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Topic: OT : Music history question

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  1. #1

    OT : Music history question

    You're watching an old western on TNT. Our hero makes his way down the dusty main of rumble tumble frontier town, eyes sharp for ne'er-do-wells and gunslingers with an agenda. Thirsty at the end of a long day, he pushes through the swinging doors of the local saloon and shouts an order for whiskey over the din of voices and piano that fills the air.

    Question: What style of music is that guy playing on piano!?!?! If you grew up in the US, you know that sound by heart, but I've never heard a name for it.

    My first thought was that it was ragtime, but that's more of an African-American/early 20th century/urban style of music. Is that style of music simply an invention of Hollywood studios?

    Just curious

  2. #2
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    Re: OT : Music history question

    What would have been played in saloons at the end of the 19th Century would most likely be ragtime, or popular dance tunes or songs of the day, or even light classics like transcriptions of Offenbach or the catchier, lighter operatic tunes if the place had pretensions of "culture".

    Not knowing specifically which western film you are refering to, I think a good guess would be that the music is an invention of the film composer or drawn from a mixture of styles - often a hyped-up version of ragtime. Ragtime had a pretty long life and developed both in the big cities as well as more rural areas. Until fairly recently, most films were not too concerned with absolute historical accuracy, at least as far as music was concerned.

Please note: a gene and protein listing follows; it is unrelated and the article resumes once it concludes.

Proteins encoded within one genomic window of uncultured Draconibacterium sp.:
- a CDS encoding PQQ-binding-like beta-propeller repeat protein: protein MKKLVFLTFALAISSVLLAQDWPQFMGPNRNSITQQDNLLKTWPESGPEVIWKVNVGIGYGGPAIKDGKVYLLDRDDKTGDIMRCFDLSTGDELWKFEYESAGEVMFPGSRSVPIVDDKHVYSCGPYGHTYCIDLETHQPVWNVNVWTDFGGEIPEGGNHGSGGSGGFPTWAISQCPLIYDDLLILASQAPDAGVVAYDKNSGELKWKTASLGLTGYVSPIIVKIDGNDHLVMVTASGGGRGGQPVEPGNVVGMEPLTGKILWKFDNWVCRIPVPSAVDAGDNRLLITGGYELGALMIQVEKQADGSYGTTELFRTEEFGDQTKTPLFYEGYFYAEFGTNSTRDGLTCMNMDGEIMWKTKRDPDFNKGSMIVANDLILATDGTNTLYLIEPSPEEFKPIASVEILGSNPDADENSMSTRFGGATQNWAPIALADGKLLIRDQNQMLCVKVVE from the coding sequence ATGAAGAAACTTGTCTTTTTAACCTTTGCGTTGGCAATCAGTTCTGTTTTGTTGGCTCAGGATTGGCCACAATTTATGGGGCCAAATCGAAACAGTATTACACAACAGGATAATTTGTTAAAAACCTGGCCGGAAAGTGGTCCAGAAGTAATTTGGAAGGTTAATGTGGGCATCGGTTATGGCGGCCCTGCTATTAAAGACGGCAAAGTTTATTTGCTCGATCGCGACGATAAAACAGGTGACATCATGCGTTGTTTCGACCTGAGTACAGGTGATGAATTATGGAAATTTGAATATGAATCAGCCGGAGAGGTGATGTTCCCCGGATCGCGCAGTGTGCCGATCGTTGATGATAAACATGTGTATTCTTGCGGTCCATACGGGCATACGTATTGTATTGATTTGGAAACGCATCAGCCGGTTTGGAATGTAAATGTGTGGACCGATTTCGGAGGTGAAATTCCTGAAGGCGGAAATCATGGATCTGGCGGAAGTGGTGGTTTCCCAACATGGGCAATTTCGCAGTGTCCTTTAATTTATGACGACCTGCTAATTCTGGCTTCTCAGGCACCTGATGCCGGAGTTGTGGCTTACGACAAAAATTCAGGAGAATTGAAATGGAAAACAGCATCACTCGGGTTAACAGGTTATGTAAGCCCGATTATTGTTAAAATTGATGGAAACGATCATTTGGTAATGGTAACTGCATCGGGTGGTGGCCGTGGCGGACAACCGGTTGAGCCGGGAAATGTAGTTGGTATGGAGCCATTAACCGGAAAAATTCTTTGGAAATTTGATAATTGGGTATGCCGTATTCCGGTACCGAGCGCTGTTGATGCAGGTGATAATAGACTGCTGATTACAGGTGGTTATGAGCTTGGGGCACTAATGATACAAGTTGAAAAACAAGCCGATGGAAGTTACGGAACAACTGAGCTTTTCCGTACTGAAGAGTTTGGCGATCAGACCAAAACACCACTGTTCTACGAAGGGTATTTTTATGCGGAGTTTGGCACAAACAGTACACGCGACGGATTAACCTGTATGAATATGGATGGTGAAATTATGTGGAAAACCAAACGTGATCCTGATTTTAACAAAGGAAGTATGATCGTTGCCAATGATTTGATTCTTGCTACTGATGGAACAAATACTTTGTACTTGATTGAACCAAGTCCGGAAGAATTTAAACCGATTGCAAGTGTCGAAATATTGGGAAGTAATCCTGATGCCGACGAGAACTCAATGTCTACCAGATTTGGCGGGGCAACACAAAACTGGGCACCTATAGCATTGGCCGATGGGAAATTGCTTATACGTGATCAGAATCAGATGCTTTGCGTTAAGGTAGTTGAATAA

3. #3

    Re: OT : Music history question

    I have to agree that it probably was ragtime music. Listen to this MIDI clip of Scott Joplin's "Maple Leaf Rag" - in my opinion, it sounds quite similar to the saloon music heard in old western movies.

    Maple Leaf Rag

  4. #4
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    Re: OT : Music history question

    More likely Steven Foster (born 1826) and his minstrel type melodies, Oh Suzanna, Camptown Races etc.

  5. #5

    Re: OT : Music history question

    Quote Originally Posted by dermod
    More likely Steven Foster (born 1826) and his minstrel type melodies, Oh Suzanna, Camptown Races etc.
    Is there a name for that period / style of music?

  6. #6

    Re: OT : Music history question

    Quote Originally Posted by dermod
    More likely Steven Foster (born 1826) and his minstrel type melodies, Oh Suzanna, Camptown Races etc.
    I haven't watched a western in years, but I agree that Oh Suzanna and Camptown Races is more in line with what I remember as the actual music played "within" the movies themselves (as opposed to the soundtrack).
    ;-)
    jim

    Jim Jarnagin - no not THAT Jim Jarnagin, the other one.

  7. #7
    Senior Member newmewzikboy's Avatar
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    Re: OT : Music history question

    I remember it as a retrograde inversion

  8. #8

    Re: OT : Music history question

    I've called it 19th century parlor music.

  9. #9

    Re: OT : Music history question

    What was actually played in the Old West, and what you hear in films, are probably two different matters.

    But what you hear in the old Westerns, I think I'd probably call "honkey-tonk".

    David
    www.DavidSosnowski.com
    .

  10. #10
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    Re: OT : Music history question

    At the time, 1840s and thereabouts, the popular jazzy tunes were usually referred to as Ethiopian music, being the era of burnt cork minstrels and showboats. Howe, a prominent collector and publisher of compendiums for parlour piano,fiddles, and so on (published today by Mel Bay) entitled one of his collections as The Ethiopian Glee Club (1846). You find tunes like Dixieland in it.

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